Her scream instantly dragged him from his reverie and he ran inside. His pulse racing, he frantically looked around to see what had happened. As he ran into the kitchen he found his wife, who ran and threw her arms around him.

“You shouldn’t have!” She shouted excitedly.

Confused, he asked “What? Shouldn’t have what?”

“I’ve always wanted a Lalique! and it's an early one! look! 1914! How on earth did you manage to afford it?” She beamed as she held out the figurine, now somehow completely intact and flawless.

The warmth enveloped him again. “Tell her it’s a welcome from the house” whispered a female voice in Bill's head. Then a male voice continued

“We've been guiding you to our home, no - YOUR home, to repay a kindness your great grandfather paid me during the great war. Without him I would have undoubtedly died and I'd like you to consider this gift just a small payment in return”.

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Comments by other Members

Desormais at 10:18 on 12 October 2010  Report this post
This is a very nice story Dave. I think you established the relationship between Kate and Bill very well with the dialogue, and you've made them a very likeable young couple. There are some lovely descriptive touches in here as well, all contributing to the general atmosphere. I like the description about the tap finally starting to run.

pushed it open, then stooped and lifted Kate’s legs from the deck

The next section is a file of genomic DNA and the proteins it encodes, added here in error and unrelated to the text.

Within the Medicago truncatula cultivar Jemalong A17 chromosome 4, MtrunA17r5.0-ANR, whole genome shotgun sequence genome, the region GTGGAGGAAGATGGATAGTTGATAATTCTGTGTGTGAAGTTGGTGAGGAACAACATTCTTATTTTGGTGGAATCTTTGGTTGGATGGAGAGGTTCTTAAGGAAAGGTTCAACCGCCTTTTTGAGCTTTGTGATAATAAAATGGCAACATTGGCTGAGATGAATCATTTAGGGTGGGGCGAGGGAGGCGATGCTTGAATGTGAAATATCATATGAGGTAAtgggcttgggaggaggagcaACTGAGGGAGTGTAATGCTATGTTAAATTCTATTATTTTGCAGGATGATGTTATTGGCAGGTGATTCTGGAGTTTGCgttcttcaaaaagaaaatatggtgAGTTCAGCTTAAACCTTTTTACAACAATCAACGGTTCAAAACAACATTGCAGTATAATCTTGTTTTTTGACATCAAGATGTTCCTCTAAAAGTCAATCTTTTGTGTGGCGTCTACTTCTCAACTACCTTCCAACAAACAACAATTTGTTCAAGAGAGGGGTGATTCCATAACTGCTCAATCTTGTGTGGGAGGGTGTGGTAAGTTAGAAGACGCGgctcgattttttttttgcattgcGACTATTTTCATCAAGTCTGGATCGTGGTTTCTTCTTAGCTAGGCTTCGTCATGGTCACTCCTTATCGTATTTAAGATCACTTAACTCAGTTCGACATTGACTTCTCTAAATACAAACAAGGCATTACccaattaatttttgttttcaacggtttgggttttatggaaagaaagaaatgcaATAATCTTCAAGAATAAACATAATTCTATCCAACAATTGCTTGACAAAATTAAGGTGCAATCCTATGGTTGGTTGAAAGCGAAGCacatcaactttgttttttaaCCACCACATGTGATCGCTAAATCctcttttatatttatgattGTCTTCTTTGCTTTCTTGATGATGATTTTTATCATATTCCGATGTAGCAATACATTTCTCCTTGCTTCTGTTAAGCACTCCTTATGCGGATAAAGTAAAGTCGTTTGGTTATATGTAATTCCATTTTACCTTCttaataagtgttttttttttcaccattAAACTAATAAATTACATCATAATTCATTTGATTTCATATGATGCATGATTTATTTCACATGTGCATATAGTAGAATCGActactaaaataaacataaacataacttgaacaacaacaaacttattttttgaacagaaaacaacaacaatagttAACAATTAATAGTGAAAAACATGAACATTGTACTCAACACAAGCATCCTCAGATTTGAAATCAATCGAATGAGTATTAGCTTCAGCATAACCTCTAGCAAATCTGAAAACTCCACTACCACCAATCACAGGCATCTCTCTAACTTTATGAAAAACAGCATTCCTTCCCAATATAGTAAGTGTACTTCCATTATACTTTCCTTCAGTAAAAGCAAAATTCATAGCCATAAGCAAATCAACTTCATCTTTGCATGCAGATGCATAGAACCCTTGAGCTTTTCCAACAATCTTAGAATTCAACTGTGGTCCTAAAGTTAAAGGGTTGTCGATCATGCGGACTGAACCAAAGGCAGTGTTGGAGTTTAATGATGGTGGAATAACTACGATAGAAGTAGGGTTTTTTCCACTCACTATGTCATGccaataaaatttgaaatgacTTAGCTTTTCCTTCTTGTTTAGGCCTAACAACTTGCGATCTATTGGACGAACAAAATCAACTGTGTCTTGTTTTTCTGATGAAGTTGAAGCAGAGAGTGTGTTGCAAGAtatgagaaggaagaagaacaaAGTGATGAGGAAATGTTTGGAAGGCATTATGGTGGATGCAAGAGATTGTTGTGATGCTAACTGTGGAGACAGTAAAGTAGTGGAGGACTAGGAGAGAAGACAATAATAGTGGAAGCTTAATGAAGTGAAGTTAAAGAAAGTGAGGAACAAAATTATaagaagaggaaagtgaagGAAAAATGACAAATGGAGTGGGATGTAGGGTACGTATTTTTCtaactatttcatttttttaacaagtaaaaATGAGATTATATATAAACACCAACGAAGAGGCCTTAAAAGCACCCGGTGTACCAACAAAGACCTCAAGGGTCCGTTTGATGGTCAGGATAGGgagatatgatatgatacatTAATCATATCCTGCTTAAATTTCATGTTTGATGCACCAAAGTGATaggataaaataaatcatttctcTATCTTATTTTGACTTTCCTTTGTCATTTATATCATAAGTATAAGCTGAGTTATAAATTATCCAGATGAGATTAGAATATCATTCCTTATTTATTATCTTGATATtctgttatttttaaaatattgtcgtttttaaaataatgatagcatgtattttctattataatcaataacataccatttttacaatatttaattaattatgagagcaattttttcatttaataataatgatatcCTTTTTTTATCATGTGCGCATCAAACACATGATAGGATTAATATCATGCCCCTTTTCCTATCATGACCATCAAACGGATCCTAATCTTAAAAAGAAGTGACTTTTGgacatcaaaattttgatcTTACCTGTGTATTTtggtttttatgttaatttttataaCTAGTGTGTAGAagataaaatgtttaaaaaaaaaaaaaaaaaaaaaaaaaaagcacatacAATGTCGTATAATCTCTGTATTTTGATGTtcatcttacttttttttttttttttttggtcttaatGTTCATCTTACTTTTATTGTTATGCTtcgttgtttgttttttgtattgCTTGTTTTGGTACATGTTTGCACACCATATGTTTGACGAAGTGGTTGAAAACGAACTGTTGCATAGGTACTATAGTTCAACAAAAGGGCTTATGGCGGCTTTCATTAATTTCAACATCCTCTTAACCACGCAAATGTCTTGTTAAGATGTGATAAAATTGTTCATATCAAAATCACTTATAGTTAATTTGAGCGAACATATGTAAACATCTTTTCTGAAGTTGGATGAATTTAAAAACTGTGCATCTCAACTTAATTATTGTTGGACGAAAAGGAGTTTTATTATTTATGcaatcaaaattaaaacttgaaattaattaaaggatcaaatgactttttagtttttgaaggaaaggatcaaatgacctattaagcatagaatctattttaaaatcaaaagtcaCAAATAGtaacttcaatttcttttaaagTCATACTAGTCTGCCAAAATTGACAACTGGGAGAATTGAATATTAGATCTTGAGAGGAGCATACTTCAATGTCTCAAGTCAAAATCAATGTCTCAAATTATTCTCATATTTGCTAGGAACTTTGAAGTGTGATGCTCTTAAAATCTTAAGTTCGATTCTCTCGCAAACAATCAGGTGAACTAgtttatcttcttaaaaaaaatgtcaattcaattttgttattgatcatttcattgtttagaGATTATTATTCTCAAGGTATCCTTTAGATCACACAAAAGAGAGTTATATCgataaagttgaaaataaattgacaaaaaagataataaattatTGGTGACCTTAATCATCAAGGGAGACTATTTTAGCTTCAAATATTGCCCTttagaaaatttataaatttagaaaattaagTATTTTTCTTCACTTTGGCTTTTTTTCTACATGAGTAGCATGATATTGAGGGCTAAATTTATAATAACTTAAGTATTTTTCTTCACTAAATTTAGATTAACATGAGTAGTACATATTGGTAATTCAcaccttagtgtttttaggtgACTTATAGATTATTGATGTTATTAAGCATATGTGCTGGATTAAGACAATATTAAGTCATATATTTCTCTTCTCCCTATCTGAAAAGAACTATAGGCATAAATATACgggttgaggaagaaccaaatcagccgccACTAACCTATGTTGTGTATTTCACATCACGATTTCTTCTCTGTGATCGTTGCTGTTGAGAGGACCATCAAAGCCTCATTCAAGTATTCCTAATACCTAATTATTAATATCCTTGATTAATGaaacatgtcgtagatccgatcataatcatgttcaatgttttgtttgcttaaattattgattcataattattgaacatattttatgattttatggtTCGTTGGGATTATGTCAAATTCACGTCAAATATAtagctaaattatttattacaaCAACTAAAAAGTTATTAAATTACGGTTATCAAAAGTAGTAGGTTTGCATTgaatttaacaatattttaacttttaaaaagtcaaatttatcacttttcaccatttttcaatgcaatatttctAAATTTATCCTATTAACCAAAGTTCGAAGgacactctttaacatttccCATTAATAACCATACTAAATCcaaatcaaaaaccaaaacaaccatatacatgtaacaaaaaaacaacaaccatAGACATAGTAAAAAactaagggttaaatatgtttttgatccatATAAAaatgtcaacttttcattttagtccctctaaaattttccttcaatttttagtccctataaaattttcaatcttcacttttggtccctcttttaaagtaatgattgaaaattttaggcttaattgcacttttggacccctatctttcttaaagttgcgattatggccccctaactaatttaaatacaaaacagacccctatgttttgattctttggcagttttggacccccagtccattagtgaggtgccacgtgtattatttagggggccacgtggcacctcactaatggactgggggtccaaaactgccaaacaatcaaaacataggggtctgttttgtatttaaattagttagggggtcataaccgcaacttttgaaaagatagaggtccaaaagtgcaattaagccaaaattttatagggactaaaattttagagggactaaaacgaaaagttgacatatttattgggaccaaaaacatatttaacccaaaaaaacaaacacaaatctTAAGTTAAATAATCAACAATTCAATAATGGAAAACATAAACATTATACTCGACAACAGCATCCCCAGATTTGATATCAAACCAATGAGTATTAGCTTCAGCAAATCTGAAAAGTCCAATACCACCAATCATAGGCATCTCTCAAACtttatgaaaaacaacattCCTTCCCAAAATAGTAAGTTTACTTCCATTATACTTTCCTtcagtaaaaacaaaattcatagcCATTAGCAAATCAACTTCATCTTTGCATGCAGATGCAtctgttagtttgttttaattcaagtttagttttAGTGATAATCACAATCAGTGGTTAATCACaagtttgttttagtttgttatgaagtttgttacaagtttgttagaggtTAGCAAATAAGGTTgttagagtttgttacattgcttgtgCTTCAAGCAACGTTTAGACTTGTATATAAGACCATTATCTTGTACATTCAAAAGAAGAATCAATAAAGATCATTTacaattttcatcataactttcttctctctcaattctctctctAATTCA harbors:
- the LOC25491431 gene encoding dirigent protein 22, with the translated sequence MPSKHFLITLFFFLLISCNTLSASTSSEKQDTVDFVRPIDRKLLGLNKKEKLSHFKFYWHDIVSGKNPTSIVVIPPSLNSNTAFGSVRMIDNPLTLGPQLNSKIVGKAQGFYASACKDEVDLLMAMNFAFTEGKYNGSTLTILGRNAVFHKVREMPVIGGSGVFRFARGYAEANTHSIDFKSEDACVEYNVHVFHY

I think I might change this. I had a fleeting image of Bill pulling Kate's legs out from under her! Either that or doing a fireman's lift.

The concept of the broken Lalique somehow mending itself was fine. For me though, the second sentence of the last paragraph just didn't sit too well, and I can't really articulate why. I felt a bit let down. It seemed a touch contrived, lacking some of the subtlety of the rest of the flash.

Nevertheless, I enjoyed it, and I think you've done a very good job with this. Well done.


dharker at 11:12 on 12 October 2010  Report this post
Hmmm... re reading it I can see what you mean about the last paragraph Sandra! I shortened this bit as the word count got way too high. I'll try to rework it. LOL! Maybe the firemans lift idea isn't that bad? but I'll also look at that as well! Great and very helpful critique! Thank You!


dharker at 11:35 on 12 October 2010  Report this post
I wanted a touch of the supernatural in here alongside the concept of the couple being "called" to the house - hence the restored figurine. I've reworked the end a little and I hope it sits a little better...


Desormais at 12:16 on 12 October 2010  Report this post
For me that's a big improvement. Now that I come to think of it, the awkwardness of the earlier version had all the hallmarks of word-count reduction. I've done that so often myself, chopping words out and because I know what I meant to convey, I sometimes don't see the lack of subtlety that results.

dharker at 12:26 on 12 October 2010  Report this post
LOL! Another valuable lesson learned! Thanks Sandra - I really appreciate your help!


crowspark at 12:56 on 12 October 2010  Report this post
Lovel story, Dave.
My only suggestion would be to trail the haunted aspect earlier. For example, the cat might stare at something they cannot see or a shadow distracts for a second. Just something that eases the reader into your twist of a haunting.